2 Cool Fishing Forum banner

1 - 17 of 17 Posts

·
What about my member?
Joined
·
1,679 Posts
Discussion Starter #1
I had waited all week without mumbling a word about my trip to the ranch for fear that I might jinx myself by saying anything. It seemed like the week prior had turned into a month and I found it hard to sleep like a kid before opening morning again. My buddy Jeremy and I pulled out of the driveway about 6:30 Saturday evening both excited and anticipating the best. Ten minutes out of the driveway we realize that we had forgotten to bring our contracts and map so back to the house we go. Ok, this time we're gone for real. The trip was short but seemed like we couldn't get there fast enough. I wasn't quite sure what to expect as this was my first trip to a commercialized ranch and this is not a 777 or Tecamate Ranch that we're talking about. Although it seemed like a long ride Jeremy and I made the trip short swapping old hunting stories and the memories that keep us coming back for more. It had been about forty five minutes when the twisting turns down farm to market roads brought us to the gate of Cougar Run II. We were greeted by the ranch manager Johnny and told to make ourselves at home in the bunk house. We grabbed our gear and Johnny took us over to the side of the archery range and made a few hand gestures towards the back of the property. It didn't take long and we had figured out this place was loaded with animals. A feeder directly out in front of the bunk house had three Red Stag on it and a herd of Fallow that were crossing the field towards them. Back to the other side of the field there were several axis, one being a very handsome buck and a herd of buffalo not far beyond them. As darkness drew closer the anticipation grew and we awaited the arrival of the two hunters in from Illinois results.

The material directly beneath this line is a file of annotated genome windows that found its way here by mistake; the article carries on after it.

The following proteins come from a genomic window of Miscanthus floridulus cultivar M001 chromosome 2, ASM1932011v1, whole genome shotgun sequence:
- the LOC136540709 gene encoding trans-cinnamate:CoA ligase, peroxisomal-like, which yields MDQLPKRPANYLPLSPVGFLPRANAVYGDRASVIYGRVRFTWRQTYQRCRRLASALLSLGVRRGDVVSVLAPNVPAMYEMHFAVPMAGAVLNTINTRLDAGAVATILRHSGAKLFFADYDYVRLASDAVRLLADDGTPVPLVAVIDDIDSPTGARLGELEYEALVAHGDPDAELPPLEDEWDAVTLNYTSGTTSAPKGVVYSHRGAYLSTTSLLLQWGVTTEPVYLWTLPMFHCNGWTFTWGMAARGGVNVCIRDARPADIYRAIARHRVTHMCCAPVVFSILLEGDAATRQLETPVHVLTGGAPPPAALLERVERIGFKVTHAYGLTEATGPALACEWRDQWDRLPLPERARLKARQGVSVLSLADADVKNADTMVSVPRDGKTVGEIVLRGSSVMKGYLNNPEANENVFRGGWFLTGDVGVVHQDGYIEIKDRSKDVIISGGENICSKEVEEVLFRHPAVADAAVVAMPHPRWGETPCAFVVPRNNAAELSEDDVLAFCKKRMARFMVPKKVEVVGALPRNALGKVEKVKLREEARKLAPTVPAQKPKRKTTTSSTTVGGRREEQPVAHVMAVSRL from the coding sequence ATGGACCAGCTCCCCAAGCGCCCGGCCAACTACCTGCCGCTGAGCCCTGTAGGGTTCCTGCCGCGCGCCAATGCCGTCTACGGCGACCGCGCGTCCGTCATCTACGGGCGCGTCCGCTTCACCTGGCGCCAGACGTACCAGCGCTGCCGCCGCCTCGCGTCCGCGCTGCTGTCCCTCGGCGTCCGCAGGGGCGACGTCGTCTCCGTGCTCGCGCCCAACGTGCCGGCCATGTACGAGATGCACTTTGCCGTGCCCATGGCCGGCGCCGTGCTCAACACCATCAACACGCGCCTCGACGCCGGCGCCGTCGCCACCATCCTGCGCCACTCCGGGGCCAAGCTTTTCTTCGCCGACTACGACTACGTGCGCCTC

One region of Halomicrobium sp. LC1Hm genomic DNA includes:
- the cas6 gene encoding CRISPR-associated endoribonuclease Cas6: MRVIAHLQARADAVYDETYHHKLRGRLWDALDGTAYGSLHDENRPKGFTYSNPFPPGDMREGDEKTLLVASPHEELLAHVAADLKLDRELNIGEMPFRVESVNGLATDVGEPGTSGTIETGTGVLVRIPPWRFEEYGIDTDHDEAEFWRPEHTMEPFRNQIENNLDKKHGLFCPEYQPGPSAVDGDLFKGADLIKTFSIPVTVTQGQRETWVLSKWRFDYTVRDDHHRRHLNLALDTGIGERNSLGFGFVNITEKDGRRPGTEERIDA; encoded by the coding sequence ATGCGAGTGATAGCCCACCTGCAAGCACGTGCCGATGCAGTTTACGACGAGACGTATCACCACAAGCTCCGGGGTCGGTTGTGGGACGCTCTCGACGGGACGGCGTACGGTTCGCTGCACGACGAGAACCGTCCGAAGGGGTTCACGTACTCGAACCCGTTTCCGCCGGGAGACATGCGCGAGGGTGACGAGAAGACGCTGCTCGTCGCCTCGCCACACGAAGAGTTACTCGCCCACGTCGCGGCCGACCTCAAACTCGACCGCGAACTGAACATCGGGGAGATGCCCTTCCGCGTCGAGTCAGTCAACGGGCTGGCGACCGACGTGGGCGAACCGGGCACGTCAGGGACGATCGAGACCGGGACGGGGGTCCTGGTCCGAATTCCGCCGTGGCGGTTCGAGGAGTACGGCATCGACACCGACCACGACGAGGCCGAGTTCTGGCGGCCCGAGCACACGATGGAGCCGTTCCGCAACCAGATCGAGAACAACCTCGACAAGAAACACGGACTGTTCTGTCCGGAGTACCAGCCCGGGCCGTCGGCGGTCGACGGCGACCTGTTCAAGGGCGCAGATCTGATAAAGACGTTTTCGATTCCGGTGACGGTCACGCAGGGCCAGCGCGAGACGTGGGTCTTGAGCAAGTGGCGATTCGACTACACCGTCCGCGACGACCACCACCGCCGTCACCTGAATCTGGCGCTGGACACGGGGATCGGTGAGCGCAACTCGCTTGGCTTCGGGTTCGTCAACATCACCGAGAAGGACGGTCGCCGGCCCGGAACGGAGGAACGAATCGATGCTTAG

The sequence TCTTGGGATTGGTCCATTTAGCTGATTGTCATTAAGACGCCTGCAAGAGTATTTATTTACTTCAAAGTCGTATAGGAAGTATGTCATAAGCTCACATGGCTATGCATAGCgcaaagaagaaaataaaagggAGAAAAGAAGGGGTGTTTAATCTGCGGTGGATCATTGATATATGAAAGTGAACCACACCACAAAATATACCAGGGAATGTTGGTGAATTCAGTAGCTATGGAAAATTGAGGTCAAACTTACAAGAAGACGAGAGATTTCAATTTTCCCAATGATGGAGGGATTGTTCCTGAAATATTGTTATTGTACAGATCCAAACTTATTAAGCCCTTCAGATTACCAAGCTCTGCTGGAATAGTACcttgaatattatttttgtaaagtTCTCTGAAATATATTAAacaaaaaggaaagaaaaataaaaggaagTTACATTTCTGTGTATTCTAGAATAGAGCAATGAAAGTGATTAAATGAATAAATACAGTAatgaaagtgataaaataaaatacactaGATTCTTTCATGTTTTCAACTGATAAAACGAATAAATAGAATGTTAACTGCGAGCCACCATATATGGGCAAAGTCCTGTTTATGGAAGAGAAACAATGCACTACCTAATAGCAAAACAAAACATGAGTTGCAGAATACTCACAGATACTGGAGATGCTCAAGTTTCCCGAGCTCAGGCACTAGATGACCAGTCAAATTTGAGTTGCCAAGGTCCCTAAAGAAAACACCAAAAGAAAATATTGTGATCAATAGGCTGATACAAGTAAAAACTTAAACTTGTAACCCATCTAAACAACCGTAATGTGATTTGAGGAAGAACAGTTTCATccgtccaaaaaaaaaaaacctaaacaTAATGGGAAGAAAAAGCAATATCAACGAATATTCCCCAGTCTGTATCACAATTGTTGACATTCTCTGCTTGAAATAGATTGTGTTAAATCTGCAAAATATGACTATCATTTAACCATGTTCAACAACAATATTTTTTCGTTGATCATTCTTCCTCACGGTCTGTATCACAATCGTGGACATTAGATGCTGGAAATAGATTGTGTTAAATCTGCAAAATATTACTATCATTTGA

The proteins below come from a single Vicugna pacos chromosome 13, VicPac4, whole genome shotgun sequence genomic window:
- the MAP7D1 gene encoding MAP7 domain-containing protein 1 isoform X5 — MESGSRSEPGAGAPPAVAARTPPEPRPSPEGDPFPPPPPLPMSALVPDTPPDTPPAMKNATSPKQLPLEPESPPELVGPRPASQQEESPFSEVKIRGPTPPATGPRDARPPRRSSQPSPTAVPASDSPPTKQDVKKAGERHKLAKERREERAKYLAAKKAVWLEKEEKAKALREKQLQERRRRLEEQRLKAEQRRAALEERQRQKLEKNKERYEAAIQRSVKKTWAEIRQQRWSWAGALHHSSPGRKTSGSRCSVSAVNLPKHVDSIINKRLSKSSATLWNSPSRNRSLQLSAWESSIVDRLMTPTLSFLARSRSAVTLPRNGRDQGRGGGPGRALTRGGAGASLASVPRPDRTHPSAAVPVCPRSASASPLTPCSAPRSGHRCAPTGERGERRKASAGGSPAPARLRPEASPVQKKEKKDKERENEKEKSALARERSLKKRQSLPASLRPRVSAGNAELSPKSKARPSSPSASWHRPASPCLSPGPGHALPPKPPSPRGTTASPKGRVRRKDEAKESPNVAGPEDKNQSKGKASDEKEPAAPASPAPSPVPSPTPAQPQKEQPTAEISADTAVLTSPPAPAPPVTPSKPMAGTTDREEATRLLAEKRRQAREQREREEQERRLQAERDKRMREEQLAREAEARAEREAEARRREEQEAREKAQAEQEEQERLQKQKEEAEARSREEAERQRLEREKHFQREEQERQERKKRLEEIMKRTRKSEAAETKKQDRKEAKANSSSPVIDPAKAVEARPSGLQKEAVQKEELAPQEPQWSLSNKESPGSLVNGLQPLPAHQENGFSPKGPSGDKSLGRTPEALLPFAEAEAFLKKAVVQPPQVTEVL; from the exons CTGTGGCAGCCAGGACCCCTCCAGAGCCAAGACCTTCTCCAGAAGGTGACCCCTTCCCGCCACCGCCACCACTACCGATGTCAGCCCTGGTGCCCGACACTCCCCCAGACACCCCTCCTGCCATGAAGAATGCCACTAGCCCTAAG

The bunkhouse was a small place, painted camouflage with a tin roof and a porch that extended all the way across the front. It was covered in various sets of horns and skulls from kills off of the ranch and many were impressive even to an average hunter who doesn't know the in and outs of scoring. We walked in and found a simple cabin with more mounts on the wall, a big living room with big screen television and a large wood stove in the center of the room. God knows we wouldn't need that as the past days temperatures had reached the middle 90's but the cabin felt great with the air conditioner set in the 70's. The other two hunters made their way in that night along with a buddy along for the ride to film and told of their chances and one of their misses that evening along with the stories of their kills earlier in the day. After settling in these guys talked about the methods of hunting on the ranch and that we better be prepared to work for our kill. Johnny laughed at these guys a bit and told us to sit on number three and four in the morning and about 8:30 get down for a spot and stalk hunt. Spot and stalk….for hogs? This guy must be crazy, I thought as he explained that they were pretty much nocturnal and this would be our only chance of killing our three pigs each. The night had gotten late and we ventured off to bed in hopes of an eventful morning.